Nighttime tornadoes are more common in the Mid-South. That’s because, unlike the drier Plains states which rely on the warmth of daylight to provide energy for thunderstorms, the region adjacent to the Gulf of Mexico, due to extra humidity, can maintain a more energetic and unstable atmosphere much later into the night.
The severe outbreak tomorrow will likely last through the night into Thursday. Here are the states that see the most nocturnal #tornadoes vs. the risk area tomorrow/tomorrow night. https://t.co/5CAHsVdh98 pic.twitter.com/AACRHnMltO
The threat for severe weather will persist into Thursday as the system shifts into Georgia and the Carolinas, where once again tornadoes, damaging winds, hail and lightning will all be likely.
Southeast more vulnerable to tornado damage
There are a variety of reasons why tornadoes are more dangerous and destructive in the Southeast, besides the greater tendency for them to happen at night. This greater vulnerability is why trends in more and stronger severe storms in this region are concerning.
Because these storms form in a moister environment, they tend to be wrapped in rain and harder to see. In addition, unlike the Plains states, where the terrain is often wide open, allowing people to spot tornadoes from miles away, the Southeast is covered with more hills and trees.
The region also has a higher population density and many weaker frame homes, increasing the danger of damage and death. Research finds this danger will continue to grow as building continues to expand and tornado distribution changes, with a possible threefold increase in disaster potential by the end of the century.
Concerning trends in tornadoes, especially in the Southeast
While scientists are still trying to figure out why tornado patterns are changing, there is plenty of research that shows dangerous storms, and the environments the form in, are on the increase, at least partly due to human-caused climate change.
A 2016 study showed that, since the 1960s, the frequency of tornado outbreaks is increasing and the most extreme of these outbreaks are increasing at the fastest rate. And it is outbreaks, as opposed to individual tornadoes, that tend to be the most destructive, with 79% of tornado fatalities from 1972 to 2010 occurring in outbreaks.
Probably the most revealing paper on tornado trends was published in 2018 by Dr. Victor Gensini and Dr. Harold Brooks. Their research shows a clear increasing trend in tornadoes in the Mid-South and lower Mississippi Valley — an area that, as mentioned above, is particularly vulnerable. The greatest increase is near cities like Little Rock, Arkansas; Memphis, Tennessee; Tupelo, Mississippi and Tuscaloosa, Alabama. That matches the greatest threat area on Wednesday.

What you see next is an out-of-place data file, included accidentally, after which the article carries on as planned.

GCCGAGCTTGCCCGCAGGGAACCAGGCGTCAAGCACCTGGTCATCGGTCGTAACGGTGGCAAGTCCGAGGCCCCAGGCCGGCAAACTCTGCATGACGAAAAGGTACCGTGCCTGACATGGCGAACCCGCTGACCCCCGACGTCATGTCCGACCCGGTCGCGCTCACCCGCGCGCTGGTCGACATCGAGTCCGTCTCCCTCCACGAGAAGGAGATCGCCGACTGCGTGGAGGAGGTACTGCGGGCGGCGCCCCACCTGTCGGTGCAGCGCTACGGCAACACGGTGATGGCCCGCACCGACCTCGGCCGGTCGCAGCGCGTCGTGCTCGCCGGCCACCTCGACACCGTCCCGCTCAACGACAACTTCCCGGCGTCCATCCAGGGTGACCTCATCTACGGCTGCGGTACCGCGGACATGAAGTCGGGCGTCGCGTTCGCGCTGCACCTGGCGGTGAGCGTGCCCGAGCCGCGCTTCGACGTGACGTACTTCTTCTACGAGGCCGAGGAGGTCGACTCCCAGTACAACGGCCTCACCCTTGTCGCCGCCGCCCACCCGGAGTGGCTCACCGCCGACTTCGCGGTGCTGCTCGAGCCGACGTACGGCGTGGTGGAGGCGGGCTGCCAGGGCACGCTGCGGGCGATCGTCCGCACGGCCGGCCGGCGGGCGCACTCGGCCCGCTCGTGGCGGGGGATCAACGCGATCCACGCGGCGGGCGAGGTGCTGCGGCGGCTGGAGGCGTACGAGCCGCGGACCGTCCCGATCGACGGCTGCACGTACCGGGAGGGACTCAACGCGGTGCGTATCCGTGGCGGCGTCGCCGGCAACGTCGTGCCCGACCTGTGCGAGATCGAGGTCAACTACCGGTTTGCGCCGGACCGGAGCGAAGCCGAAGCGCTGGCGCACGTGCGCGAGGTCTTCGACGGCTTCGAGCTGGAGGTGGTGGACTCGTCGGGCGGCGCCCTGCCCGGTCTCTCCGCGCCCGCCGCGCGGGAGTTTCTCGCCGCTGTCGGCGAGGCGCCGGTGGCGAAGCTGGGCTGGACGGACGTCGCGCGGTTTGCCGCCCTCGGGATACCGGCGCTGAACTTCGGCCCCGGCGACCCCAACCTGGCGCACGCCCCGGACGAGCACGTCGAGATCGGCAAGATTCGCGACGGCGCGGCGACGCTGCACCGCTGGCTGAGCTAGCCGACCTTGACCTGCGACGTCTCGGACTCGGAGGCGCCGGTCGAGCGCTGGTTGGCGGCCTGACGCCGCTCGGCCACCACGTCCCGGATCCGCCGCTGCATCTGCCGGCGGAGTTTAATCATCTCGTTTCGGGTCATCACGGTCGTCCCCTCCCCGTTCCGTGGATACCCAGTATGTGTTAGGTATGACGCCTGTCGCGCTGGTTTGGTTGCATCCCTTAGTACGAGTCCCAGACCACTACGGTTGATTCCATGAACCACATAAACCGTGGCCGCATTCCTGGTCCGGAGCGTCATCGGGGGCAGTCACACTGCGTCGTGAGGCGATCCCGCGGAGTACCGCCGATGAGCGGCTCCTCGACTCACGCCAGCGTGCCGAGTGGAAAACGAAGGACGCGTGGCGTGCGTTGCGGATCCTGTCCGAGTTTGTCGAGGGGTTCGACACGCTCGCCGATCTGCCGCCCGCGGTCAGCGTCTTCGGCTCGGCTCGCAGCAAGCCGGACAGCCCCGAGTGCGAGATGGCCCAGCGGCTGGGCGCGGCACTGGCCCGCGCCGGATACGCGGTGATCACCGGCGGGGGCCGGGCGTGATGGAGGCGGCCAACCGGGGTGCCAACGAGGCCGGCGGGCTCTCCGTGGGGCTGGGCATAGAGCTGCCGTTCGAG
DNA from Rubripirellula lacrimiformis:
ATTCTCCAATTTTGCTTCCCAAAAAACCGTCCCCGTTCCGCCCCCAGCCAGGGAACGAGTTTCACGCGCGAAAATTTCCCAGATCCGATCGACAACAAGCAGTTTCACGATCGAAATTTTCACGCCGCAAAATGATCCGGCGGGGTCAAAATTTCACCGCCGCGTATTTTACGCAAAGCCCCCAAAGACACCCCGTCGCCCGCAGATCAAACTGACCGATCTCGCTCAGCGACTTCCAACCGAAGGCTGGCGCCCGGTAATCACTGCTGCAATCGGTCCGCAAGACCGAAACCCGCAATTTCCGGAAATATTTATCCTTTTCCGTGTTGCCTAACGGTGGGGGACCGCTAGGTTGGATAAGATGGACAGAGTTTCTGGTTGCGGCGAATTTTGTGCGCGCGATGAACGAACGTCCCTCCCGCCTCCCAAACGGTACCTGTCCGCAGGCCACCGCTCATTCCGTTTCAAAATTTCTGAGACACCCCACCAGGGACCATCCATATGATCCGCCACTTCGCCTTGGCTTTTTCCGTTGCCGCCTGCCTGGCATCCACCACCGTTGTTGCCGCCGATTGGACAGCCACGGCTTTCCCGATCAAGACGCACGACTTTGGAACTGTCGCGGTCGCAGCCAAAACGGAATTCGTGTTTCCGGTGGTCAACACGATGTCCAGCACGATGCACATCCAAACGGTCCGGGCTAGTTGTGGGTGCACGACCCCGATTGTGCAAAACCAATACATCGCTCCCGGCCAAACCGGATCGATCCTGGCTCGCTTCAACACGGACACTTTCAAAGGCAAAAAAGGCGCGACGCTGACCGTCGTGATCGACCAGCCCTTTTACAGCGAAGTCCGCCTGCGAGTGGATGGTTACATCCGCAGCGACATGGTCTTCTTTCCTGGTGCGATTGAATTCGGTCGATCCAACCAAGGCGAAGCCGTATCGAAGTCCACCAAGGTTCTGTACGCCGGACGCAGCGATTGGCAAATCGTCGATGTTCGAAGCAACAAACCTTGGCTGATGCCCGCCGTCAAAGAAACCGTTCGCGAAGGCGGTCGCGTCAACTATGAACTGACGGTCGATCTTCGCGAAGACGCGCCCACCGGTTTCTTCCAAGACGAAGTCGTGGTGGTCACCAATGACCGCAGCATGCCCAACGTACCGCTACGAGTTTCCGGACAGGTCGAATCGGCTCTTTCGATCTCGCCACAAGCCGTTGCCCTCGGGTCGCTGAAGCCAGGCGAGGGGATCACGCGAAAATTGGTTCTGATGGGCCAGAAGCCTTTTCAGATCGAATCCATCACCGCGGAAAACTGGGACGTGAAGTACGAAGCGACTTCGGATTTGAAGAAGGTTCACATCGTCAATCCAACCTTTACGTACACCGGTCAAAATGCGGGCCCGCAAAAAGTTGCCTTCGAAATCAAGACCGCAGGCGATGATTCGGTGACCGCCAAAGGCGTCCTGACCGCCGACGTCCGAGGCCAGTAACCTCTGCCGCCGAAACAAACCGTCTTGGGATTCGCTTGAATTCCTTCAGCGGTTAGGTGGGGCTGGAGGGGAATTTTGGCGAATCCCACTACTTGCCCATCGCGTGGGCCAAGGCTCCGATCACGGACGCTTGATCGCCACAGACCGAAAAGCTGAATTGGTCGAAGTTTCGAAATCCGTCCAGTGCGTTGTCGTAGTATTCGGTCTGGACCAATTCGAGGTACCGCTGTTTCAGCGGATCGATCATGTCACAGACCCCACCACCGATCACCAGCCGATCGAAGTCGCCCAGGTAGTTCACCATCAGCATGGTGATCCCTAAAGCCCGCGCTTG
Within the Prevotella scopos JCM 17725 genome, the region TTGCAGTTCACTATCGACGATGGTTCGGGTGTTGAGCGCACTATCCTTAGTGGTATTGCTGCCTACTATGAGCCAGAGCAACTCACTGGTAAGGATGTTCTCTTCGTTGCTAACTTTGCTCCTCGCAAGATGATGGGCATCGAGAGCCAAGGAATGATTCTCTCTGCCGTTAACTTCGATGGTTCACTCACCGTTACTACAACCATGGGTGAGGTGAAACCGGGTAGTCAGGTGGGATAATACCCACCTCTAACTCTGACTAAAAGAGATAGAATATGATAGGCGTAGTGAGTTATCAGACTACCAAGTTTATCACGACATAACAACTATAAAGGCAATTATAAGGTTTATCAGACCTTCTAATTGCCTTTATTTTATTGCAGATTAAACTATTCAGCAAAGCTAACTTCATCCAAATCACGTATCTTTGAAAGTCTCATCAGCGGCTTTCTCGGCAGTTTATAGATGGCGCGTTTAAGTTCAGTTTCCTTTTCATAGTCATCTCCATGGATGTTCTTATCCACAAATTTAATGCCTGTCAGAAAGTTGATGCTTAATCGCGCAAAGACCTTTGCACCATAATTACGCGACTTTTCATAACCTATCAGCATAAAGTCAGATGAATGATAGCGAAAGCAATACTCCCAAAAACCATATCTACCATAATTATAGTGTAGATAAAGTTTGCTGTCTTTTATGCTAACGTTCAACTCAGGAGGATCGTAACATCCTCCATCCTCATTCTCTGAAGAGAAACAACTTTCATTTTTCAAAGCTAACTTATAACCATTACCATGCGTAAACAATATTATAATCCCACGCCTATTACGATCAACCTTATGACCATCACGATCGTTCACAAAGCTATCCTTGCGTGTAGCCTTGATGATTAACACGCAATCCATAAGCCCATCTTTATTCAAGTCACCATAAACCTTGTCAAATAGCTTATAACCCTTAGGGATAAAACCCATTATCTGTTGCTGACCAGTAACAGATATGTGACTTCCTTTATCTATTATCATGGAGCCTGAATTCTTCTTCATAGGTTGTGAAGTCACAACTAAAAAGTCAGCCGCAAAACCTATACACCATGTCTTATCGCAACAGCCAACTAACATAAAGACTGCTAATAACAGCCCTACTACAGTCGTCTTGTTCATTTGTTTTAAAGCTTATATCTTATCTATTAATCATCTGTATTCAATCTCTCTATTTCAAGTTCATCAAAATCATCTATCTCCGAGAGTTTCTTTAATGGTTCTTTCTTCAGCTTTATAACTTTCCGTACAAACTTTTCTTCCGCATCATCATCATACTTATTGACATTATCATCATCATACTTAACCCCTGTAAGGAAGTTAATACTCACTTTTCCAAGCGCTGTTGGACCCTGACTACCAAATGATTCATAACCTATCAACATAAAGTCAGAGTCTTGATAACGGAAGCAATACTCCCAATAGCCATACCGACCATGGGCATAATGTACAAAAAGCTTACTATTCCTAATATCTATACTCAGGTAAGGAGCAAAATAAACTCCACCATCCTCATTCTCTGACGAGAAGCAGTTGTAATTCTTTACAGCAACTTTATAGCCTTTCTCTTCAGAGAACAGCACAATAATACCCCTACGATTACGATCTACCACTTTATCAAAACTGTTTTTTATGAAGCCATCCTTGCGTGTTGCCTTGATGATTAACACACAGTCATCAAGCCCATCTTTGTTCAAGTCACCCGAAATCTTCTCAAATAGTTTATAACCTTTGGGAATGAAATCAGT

CBS News spoke with Gensini, an extreme weather researcher from Northern Illinois University (NIU). He says his research shows that in the Mid-South, a local area the size of a city can expect to experience an average of 4 extra tornadoes per decade than it did just 40 years ago.
In the image below, taken from Gensini’s paper and adapted by NIU, the red shaded area indicates where tornadoes are on the increase — almost precisely ground zero for this Wednesday’s expected outbreak.
In the blue shaded area, tornado numbers are decreasing in Texas and into the lower Plains. While that area — commonly referred to as Tornado Alley — still has the highest density of tornadoes, the increasing trend is weighted to its east.
Although Gensini can’t say for certain why the eastward trend is occurring, he says this is consistent with what we would expect from climate change. That’s because as the climate warms, the dry desert regions of the Southwest are expanding eastward. This limits the instability over the Plains states, and therefore also tornado formation, and it pushes the convergence zone between dry and moist air eastward.
In addition, the Gulf of Mexico waters and adjacent land areas are warming up due to man-made climate change. This influx of more warmth and moisture provides increased energy to power more extreme tornado outbreaks in the Southeast.
And as humans continue to warm the climate, most of the science agrees that the environment which creates these dangerous tornadoes will continue to become more unstable and dangerous.